Thursday, July 1, 2010

las uvas y el viento

I was reminded that I needed to read Neruda ( thank you Joe!) and what I have sitting on my shelf at home is the collection the poet wrote during his exile in Italy, early 1950's, Las uvas y el viento, and since I like games I decided to open the book with my eyes shut and read whatever poem I would blindly choose.
And this is how I came to read, La Policia:
we are
la policia
-and you? Who are you?
where do you come from, where
do you want to go?
your father? your brother in law?
whom did you sleep with in the last seven nights?
-I have slept with my love, I belong perhaps,
I belong to Poetry.
And it is so that a gondola
blacker than the others
behind me brought them to Venezia
to Bologna at night,
on the train: i am a wondering shadow
followed by shadows.
I saw in Venezia, the church tower standing
elevating among the pigeons of San Marco
its police-like triple horn.
And Paolina, naked, in the museum,
when I kissed her beautiful cold mouth
asked me: are your legal papers in order?
in Dante's house
under the ancient florentine roofs
interrogations are happening, and David
with his marble eyes,without eye-balls
forgot his father,Buonarroti,
because every day they force him to say
what he saw with his blind eyes.
however that day
when they were taking me to the Swiss border
la policia suddenly encountered,
coming toward them,
the militant poetry.
I won't forget the roman moltitude
that at the station,during the night,
seized me away from the hands
of the persecuting police.

How could I forget Guttuso's fighting gesture
and Giuliano's face
The wave of rage, the hounds' hit on the nose
how to forget Mario,
from whom, exiled, I learned how to love Italy' freedom,
and then outraged the white head
I saw confused
in the rough sea
of my friends and enemies?
I won't forget Elsa Morante's little umbrella
falling on a police's chest
like the heavy petal of blooming strenght.
And so in Italy
by the people's will
with poetry's weight,
solidarity's firmness,
the action of tenderness,
an halt was put to my destiny.
and so it happened
that this book was being born
surrounded by the sea and lemon trees,
listening in silence,
behind the police wall,
how the valorous people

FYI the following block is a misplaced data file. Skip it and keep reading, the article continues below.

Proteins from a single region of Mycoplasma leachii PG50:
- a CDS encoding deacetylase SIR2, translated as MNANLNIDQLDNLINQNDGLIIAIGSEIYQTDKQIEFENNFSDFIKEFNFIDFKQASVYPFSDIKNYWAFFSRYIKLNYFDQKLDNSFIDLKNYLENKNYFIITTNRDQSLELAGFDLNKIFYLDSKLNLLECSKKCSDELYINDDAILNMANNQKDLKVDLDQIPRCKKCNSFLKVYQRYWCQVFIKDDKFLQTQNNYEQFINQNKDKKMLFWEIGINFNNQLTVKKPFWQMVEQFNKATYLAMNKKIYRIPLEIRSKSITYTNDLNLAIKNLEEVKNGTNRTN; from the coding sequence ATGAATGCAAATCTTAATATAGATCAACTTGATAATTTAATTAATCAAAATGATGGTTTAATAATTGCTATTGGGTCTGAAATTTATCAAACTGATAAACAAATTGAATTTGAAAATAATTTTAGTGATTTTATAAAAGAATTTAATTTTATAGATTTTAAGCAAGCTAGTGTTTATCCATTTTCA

fought and is fighting,
sang and is singing
winning the battle so that I could
rest in the island that was waiting for me
with a blooming jasmine branch in its mouth
and in its small hands the source of my song.

Pablo Neruda

Forgive the rough and poor translation, but I could not find one anywhere on line, so I had to do it myself.
My question is: would we still be capable of defending Poetry with such conviction these days?


  1. Fino a quando continueremo ad avvertire il bisogno di leggerla, la Poesia, vedrai che resterĂ  in vita anche lo slancio e la partecipazione per difenderla.
    Tu fai questo, come stai facendo.
    E i tuoi figli capiranno.

  2. Neruda was and always will be poetry's greatest defender. He carried his poetry on his back in the dead of night over mountain ranges with soldiers in close pursuit; carried it across continents and oceans and decades. Near the end of his life, when he was too weak to flee as Pinochet's soldiers ransacked his house at Isal Negra, he famously said 'Look around - there's only one thing of danger for you here - poetry.'

    Are we still be capable of defending poetry with such conviction these days? I would say the answer is no. In Neruda's time poetry was a much more powerful medium capable of affecting change; of challenging authority and spreading popular or unpopular ideas or sentiments to a large segment of the population. People actually READ poetry back then which made it dangerous; people defended it with passion because they had to which in my opinion is not the case today.

    In the end I think that if the need were to arise poetry is quite capable of defending itself and will long outlive any such attackers. As Neruda says in the intro to one of his more political books: 'History has proven the annihilating capacity of poetry. I take refuge in that and that alone.'